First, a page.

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President Praises Vax-a-Million, Touts Latest Stimulus



This picture shows American President Joe Biden giving strength during press conference | President praises Vax-a-Million, touts latest stimulus | Featured

President Joe Biden visited Cleveland Thursday to lay out his vision for the U.S. economy, saying his administration and members of Congress need to prioritize the middle class and ensure America stays competitive on a global scale.

RELATED: The $1400 Stimulus Checks Could Arrive Starting Next Week Under COVID-19 Relief Package

Joe Biden in Ohio – President Praises Vax-a-Million, Touts Latest Stimulus

Speaking at Cuyahoga Community College, Biden argued the country is beginning to rebound from the coronavirus pandemic that squeezed businesses and forced hundreds of thousands of people out of jobs. Now, he said he wants to use policies like free community college and corporate tax increases to help boost working people.

“This time we're going to deal everyone in — everyone who's been left out — and breathe new life into the middle class and new hope into those struggling to break into the middle class,” he said.

Biden toured Tri-C's Manufacturing Technology Center before his speech and stopped at Honey Hut Ice Cream on the way back to the airport.

The college was symbolic for the president, as he was scheduled to hold a rally there in March 2020 before Ohio's first coronavirus cases forced the campaign to cancel.

“Life in America had changed, and a long, dark year was about to descend upon all of us,” Biden said. “Fourteen months later, we finally made it to campus. From a year of darkness, we're now emerging into the light.”

About three dozen people listened to Biden as he spoke at the technology center, surrounded by Bridgeport machines sporting American flag stickers.

“I appreciate what he said, especially about raising our pay,” said Adam Suntken, a digital media production technician at Tri-C. “I just hope Congress joins in. I've been hearing it for a while, so it would be nice to see it actually happen.”

The president's visit coincided with a new chapter in the pandemic as people get vaccinated against COVID-19 and leaders brainstorm ways to persuade hold-outs to get the shot.

In Ohio, health officials have attributed the Vax-a-Million program to a 40% increase in first doses among residents age 16 and older.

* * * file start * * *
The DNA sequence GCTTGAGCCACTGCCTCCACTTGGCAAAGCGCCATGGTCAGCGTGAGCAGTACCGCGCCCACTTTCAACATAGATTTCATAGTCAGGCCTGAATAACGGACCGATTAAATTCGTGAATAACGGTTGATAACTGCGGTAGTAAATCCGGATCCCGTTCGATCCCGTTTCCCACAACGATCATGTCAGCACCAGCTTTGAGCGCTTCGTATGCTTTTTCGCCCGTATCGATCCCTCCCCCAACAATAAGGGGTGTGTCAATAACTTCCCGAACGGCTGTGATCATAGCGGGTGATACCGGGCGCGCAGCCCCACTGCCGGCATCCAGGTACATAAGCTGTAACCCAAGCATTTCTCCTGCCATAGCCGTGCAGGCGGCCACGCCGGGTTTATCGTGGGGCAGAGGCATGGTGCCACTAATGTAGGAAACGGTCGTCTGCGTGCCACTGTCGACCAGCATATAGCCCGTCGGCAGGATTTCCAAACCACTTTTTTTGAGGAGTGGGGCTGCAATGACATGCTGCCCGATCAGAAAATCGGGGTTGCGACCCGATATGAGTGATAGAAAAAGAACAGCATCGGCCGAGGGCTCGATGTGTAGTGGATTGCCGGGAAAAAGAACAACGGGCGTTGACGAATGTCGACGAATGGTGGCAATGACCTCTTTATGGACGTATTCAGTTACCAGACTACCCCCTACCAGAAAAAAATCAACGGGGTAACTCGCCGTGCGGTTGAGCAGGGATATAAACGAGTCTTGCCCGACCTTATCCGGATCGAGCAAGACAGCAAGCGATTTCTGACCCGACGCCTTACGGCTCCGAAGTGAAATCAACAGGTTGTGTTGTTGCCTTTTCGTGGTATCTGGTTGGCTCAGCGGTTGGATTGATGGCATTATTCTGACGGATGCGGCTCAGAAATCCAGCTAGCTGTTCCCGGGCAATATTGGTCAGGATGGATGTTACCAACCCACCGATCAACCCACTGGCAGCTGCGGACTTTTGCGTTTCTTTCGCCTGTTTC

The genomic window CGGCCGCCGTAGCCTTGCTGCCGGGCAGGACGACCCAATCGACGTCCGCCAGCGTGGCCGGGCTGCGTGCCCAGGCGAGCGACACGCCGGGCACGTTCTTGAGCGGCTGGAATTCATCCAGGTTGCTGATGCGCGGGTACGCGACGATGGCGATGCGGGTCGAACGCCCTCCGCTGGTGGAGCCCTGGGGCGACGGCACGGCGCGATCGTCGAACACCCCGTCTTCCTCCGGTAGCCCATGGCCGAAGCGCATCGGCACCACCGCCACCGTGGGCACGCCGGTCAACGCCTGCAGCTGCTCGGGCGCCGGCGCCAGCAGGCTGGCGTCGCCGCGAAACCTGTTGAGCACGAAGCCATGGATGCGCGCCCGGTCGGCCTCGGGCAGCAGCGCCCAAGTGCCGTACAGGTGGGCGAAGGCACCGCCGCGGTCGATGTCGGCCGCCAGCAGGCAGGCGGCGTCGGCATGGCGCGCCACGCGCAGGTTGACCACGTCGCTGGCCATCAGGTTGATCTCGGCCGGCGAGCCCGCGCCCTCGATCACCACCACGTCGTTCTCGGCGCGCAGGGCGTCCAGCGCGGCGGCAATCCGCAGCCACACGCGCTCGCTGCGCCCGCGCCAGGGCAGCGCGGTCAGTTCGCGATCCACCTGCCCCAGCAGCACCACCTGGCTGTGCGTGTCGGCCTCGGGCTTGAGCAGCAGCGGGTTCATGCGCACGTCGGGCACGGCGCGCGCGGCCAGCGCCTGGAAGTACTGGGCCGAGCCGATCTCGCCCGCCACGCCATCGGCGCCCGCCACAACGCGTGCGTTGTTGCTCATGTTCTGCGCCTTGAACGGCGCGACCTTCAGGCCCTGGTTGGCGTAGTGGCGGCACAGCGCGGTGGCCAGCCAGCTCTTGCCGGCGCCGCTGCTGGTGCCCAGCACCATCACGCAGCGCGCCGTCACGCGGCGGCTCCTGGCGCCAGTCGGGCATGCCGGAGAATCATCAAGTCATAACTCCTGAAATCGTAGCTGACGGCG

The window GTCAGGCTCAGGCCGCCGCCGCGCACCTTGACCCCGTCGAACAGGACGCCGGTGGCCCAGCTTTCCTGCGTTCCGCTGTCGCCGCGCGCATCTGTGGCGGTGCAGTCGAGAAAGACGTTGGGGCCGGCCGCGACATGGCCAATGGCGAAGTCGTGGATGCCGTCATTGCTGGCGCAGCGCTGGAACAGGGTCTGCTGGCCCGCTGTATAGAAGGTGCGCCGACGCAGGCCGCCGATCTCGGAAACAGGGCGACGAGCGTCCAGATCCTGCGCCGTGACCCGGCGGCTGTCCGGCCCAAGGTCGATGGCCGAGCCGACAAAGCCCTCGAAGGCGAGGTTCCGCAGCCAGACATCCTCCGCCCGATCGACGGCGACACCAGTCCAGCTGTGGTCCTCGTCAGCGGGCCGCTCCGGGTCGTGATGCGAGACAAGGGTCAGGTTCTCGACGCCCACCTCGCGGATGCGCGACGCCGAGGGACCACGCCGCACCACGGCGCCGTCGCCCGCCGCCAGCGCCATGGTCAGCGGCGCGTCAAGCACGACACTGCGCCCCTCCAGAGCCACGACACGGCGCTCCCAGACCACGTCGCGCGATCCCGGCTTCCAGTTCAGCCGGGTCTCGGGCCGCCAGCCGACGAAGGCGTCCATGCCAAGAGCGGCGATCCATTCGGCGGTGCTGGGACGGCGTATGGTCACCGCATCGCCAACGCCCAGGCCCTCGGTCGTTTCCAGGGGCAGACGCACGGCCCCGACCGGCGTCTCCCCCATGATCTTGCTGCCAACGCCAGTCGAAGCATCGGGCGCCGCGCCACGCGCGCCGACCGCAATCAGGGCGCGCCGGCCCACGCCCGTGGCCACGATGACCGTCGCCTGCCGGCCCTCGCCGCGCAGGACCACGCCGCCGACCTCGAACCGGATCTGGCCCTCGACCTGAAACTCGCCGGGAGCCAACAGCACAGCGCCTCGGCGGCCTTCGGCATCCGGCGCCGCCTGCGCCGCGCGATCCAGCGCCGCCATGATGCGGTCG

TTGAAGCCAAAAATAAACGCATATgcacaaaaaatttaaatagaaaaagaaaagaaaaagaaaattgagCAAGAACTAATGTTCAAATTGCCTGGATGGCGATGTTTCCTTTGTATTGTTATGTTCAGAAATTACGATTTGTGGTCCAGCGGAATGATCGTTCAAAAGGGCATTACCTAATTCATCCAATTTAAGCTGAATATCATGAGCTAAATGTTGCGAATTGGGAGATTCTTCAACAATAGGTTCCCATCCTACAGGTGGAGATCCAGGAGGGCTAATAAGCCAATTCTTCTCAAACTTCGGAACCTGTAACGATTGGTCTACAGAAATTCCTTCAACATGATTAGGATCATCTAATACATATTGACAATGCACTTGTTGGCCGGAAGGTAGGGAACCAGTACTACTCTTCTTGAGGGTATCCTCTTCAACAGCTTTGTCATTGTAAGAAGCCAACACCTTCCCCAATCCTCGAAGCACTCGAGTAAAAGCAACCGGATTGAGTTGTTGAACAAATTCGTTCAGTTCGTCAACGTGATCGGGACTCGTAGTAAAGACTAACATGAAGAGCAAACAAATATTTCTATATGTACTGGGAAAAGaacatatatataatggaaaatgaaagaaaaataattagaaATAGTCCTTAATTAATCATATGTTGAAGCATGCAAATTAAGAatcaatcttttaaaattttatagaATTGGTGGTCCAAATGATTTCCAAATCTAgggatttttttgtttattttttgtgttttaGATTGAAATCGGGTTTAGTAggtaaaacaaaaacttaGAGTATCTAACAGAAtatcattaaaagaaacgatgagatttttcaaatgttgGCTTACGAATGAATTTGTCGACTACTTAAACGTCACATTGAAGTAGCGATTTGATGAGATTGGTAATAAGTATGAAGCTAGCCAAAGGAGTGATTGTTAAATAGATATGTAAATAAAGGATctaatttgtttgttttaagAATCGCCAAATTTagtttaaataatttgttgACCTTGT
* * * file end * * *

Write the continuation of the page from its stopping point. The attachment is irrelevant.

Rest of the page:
Biden applauded the program and called on more Ohioans to get the vaccine so the state can reach herd immunity.

“I hear that as of last night's vaccine lottery, Ohio has a new millionaire,” Biden said, referring to Wednesday's announcement of the first drawing. “Who would've to thunk it? A million bucks for getting a vaccine. But it's working.”

The trip also came as Republicans and Democrats in Congress clash over infrastructure and a commission that would examine the Jan. 6 attack at the U.S. Capitol. A group of GOP senators on Thursday announced a nearly $1 trillion plan to counter Biden's proposal, which Republicans have blasted as costly and riddled with spending not related to roads, bridges, and transit.

Republican Sen. Rob Portman called on Biden earlier this week to dial back federal spending and stop the $300 federal unemployment supplement, contending it dissuades people from going back to work. DeWine announced earlier this month that Ohio will stop participating in the program on June 26.

“The economy's growing, and here we are just dumping so much more federal money into the system,” Portman said. “We need to pay for it by tax increases that will make us less competitive in the global economy, so I'm concerned about that.”

Biden briefly took aim at Republicans during his speech Thursday and held up a list of members of Congress who he said had touted the benefits of the American Rescue Plan after voting against it. He did not name names, but the list labeled Ohio Reps. Troy Balderson of Zanesville and Anthony Gonzalez of Rocky River as proponents of the restaurant revitalization fund.

“Some people have no shame,” Biden said. “But I'm happy. I'm happy they know that it benefited their constituents. That's OK with me. But if you're going to try to take credit for what you've done, don't get in the way of what we still need to do.”

Thursday's trip was the president's second to the Buckeye State this year, just months after he spoke at the Ohio State University.

Biden lost Ohio to former President Donald Trump by eight points in 2020 — the first time in decades that voters here did not choose the victor in a presidential election. At the same time, he won key suburbs that were critical for Democrats in a traditional swing state that went red for Trump in 2016.

Outside the Cleveland event, a dozen Trump supporters gathered across the street to protest Biden's visit and displayed several flags and banners, including a Thin Blue Line flag.

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Article Source: NewsEdge

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